Its All In The Nib

Drawing letters by hand — at least in the old days – required having the right tools, and that means nibs (pen points of differing shapes) that result in varied weight lines.

I make a point of collecting the manuals that promoted the various nibs (and niblets), like the classic Speedball and other competing brands, Here are some made by Brause, from the northern land of blackletter.

brausebrause 5 brause 4 brause 3 brause 2 brause 1brause 8

brause 7

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2 COMMENTS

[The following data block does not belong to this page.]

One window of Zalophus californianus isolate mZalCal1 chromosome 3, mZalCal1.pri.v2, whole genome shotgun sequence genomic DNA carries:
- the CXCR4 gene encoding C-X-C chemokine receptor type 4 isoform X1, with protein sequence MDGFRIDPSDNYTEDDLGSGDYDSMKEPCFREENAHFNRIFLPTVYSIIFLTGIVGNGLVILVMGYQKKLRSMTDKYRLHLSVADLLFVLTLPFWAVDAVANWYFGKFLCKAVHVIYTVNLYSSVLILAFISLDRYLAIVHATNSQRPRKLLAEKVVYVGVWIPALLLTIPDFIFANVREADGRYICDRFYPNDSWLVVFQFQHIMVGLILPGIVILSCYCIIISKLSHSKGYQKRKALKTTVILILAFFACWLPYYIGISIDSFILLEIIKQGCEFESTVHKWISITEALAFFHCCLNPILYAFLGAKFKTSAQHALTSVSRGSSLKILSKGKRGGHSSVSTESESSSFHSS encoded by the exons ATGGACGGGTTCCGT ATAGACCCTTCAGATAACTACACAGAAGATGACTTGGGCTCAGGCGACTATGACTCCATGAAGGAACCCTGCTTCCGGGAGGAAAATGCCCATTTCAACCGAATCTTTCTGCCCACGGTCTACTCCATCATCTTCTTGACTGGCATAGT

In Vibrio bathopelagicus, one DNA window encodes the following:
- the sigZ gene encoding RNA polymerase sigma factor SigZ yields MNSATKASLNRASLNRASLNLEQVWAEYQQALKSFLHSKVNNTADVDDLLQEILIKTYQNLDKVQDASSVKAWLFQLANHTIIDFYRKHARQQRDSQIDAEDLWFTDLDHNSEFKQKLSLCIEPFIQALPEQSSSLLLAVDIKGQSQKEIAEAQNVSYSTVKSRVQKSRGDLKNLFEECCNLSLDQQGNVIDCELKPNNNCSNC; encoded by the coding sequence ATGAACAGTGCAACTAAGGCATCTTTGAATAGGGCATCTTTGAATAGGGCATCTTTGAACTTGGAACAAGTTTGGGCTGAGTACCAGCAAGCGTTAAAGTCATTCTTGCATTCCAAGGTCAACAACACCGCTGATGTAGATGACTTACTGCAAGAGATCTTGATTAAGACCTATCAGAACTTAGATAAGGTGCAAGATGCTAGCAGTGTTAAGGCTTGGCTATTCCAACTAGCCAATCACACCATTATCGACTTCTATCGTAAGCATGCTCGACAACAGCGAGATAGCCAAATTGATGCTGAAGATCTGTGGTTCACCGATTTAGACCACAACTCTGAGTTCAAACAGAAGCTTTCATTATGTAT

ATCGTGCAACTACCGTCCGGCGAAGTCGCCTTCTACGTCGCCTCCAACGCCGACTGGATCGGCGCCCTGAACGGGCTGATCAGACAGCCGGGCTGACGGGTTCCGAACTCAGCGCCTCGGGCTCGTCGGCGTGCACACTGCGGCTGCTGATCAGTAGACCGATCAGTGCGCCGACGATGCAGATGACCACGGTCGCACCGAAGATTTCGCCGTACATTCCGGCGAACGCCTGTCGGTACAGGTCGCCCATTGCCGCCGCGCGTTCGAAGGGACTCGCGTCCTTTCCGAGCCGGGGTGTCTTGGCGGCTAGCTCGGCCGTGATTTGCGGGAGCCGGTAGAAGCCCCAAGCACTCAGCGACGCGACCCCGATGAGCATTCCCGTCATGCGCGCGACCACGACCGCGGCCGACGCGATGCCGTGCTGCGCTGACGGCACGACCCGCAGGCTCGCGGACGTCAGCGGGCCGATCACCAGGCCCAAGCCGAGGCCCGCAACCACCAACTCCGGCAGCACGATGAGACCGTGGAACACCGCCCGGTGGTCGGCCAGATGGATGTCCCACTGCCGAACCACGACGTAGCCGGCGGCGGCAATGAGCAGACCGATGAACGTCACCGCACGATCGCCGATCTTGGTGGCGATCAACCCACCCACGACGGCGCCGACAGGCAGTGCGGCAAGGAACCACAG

1. Love this post, Steve! I have used Brause nibs since the early 1970s, they are really crisp and have a great tensile strength that can take a lot of pressure. I required all my calligraphy students to use them, too. They do have a slight cant to the edge, which requires a small adjustment in how you would hold the pen to achieve the required angle to the writing line, they are not square cut like most other broad edged nibs. I sharpen them a bit on my Arkansas stone but they only need a little work. If they are properly cleaned and cared for they will last forever.